“There is no room in vaudeville for such people,” began Mr. Lawrason, “for they are completely ignorant of the situation. Let it be heralded far and wide that only artists of genuine gifts and possessed of a knowledge of certain essentials can ever hope to succeed in this extremely difficult and highly specialized field.
“First of all let us consider the vaudeville audience. The make-up is, it is true, more representative of all types than the average concert audience, but this does not imply that our vaudeville audience is not as thoroughly discriminating.
“The concert audience is self-conscious and critical and, supposedly, analytical in its consideration of the offerings. The vaudeville audience, a cross-section of typical American life, is less decorous, perhaps, but it is receptive, it is human, it is demonstrative to a Latin degree, it is particular, it is so frank, perhaps brutally so, —but so are European opera audiences.
The Direct Appeal
“Without going into any discussion as to the whyfors, the vaudeville audience is ; the artist who fails to understand this intensely personal feeling must fail utterly. The vaudeville audience wants to hear about itself, its desires, its emotions, and the artist—let us assume she is a singer in this instance—must make the direct appeal by singing at her listeners and concerning them.
“If you will examine the successful popular song you will find in it this direct appeal. The slightest assumption of insincerity or affectation is fatal. Only recently a certain artist, prominent in the concert-field, failed ingloriously, because she had the notion that she must adopt an affected pose. She would clinch her hands, clutch her heart, shut her eyes, and otherwise prove herself utterly devoid of real feeling. Was the audience fooled? Not for a moment; exit from vaudeville one more artist.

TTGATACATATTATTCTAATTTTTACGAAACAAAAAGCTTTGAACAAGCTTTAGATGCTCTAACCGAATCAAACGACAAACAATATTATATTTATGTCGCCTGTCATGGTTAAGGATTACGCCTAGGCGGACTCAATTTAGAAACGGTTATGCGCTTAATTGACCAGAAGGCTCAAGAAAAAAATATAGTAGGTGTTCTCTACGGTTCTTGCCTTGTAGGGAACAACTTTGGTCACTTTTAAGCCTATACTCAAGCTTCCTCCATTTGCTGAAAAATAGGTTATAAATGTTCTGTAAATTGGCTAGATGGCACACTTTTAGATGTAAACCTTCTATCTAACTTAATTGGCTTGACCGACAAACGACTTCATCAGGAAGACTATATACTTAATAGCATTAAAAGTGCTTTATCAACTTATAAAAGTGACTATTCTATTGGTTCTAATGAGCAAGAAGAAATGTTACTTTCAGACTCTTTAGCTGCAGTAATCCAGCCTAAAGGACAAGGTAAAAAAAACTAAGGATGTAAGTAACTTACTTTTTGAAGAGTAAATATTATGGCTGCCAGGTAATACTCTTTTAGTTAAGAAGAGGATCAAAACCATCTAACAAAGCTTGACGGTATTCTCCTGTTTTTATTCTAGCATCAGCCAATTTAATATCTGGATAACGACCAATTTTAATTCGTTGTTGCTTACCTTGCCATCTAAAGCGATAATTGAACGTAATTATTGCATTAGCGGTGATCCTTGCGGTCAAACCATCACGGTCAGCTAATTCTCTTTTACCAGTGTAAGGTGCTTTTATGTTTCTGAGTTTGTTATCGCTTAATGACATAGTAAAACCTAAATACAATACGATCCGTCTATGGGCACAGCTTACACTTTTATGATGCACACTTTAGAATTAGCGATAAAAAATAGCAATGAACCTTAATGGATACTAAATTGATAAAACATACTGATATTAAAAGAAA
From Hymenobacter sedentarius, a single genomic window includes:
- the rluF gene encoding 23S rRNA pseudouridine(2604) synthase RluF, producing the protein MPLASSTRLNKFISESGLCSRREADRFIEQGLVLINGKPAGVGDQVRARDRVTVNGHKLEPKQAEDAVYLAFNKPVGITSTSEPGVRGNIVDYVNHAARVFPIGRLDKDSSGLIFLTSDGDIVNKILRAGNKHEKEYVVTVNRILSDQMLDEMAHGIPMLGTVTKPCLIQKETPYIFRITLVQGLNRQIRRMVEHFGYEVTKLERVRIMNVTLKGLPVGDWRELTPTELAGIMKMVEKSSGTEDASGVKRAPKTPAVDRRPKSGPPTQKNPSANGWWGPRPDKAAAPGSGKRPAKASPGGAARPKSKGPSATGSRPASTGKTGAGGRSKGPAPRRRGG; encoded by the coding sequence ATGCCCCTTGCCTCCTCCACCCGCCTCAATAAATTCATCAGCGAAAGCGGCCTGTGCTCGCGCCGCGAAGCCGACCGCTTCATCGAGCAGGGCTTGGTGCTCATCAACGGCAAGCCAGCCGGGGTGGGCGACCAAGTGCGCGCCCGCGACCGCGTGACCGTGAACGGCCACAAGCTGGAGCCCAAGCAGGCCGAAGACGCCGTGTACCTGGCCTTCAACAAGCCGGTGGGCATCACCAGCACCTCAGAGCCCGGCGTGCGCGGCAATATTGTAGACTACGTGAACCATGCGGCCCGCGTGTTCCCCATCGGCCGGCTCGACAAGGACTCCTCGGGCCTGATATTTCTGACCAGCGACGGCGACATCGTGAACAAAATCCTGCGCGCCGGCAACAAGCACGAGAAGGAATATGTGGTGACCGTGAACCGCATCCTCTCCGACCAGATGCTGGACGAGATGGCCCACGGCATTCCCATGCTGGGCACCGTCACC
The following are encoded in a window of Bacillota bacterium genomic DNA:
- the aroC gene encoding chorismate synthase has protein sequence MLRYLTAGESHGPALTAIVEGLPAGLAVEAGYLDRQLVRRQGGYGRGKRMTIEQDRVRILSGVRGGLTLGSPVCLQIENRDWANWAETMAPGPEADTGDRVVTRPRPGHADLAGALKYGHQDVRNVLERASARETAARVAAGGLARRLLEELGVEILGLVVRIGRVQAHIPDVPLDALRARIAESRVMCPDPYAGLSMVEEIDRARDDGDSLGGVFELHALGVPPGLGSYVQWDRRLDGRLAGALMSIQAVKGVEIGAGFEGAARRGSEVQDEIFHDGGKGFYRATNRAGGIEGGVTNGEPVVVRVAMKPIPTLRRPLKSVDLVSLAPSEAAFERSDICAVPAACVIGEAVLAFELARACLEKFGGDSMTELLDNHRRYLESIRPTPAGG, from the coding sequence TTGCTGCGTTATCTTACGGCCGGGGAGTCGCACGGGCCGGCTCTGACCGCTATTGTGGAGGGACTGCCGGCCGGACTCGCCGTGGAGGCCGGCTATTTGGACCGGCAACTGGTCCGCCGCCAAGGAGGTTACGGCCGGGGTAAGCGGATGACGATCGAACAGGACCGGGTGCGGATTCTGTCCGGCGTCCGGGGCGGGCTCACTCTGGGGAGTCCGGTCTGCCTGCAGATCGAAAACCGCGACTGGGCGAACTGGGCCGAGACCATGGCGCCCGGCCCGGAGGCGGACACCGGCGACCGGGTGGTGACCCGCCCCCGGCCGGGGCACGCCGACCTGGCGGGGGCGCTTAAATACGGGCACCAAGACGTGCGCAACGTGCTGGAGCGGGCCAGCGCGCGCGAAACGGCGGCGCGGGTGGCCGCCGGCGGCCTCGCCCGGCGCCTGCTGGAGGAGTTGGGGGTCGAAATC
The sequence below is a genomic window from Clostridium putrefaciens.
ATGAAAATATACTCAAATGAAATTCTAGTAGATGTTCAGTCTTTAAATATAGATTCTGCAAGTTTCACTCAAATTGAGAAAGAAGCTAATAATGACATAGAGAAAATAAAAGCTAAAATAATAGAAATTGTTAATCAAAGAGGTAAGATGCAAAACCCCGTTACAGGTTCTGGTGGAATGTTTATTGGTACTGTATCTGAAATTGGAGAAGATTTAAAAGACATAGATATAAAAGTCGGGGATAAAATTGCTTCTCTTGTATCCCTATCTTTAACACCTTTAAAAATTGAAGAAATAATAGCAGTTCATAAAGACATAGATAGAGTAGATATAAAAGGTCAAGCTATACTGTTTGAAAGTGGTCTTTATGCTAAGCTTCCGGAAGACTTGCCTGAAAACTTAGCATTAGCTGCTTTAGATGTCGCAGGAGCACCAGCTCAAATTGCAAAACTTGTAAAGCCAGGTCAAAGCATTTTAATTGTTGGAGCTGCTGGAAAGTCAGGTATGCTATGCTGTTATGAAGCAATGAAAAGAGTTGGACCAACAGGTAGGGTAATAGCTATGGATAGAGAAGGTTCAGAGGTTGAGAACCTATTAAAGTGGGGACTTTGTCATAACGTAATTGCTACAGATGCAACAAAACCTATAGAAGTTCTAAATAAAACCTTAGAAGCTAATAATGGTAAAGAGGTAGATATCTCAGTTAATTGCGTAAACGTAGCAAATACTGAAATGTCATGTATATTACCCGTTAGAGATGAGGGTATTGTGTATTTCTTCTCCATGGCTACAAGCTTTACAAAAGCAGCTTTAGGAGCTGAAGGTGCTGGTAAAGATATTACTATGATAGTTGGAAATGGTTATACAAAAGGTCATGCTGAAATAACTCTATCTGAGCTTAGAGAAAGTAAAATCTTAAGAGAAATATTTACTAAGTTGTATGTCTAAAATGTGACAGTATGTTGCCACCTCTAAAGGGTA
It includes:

“Vaudeville would be glorious and priceless experience for most artists. Singers would learn to appreciate the necessity of clean-cut enunciation, the need of artfully contrasted songs. Indistinct enunciation is unknown in vaudeville; the audiences would put a swift end to such a careless artist. As time is a vital factor, each act being permitted a certain number of minutes, there can be no art pauses or stops; each second is a jewel in vaudeville and must be strictly accounted for. A recital artist can keep her audience waiting; the bravest heart among the vaudeville artists would hesitate to commit this offence against the custom, ‘clock-work precision always.’
“But of course there is a vast difference between these two types; the recital artist usually pays to appear before her audience; the vaudeville entertainer is paid.
“There is no free list in vaudeville. Think of most recitalists without a few sheaves of tickets at their disposal!
The Personal Equation
“Another point of their paramount importance is that of personal attractiveness. I do not mean that a woman need be beautiful to succeed on the vaudeville stage, but she must possess that indefinable something, personal charm. And she must understand the art of dressing well, for, as I have remarked, our audiences are objective; the eye must be satisfied.
“As to the kind of music preferred. The sound-reproducing machines have done marvels in the way of disseminating musical knowledge. Almost any number that is popular as a record, I might say, will be eagerly heard by a vaudeville audience. Debussy, Wagner and Verdi find as warm a welcome as any popular balladist, if they are knowingly presented.
“Do I believe a new era is coming in vaudeville? I do. One reason for the generally low standard of music in vaudeville was the inability of the managers to discriminate. In the old days a mediocre singer, a pianist or a violinist would be booked simply because he had a formidable foreign name. The audiences were disgusted, of course, just as any concert audiences would have been. After a while the managers became suspicious of artists who proclaimed themselves as purveyors of ‘high-class’ music, and justly so. To~day a new spirit of understanding prevails.
“Any artist now who wishes a contract must appear before a representative body of managers and agents. These hearings are in the forenoon. Usually just the bare stage with only a grand piano. “There’s a test!”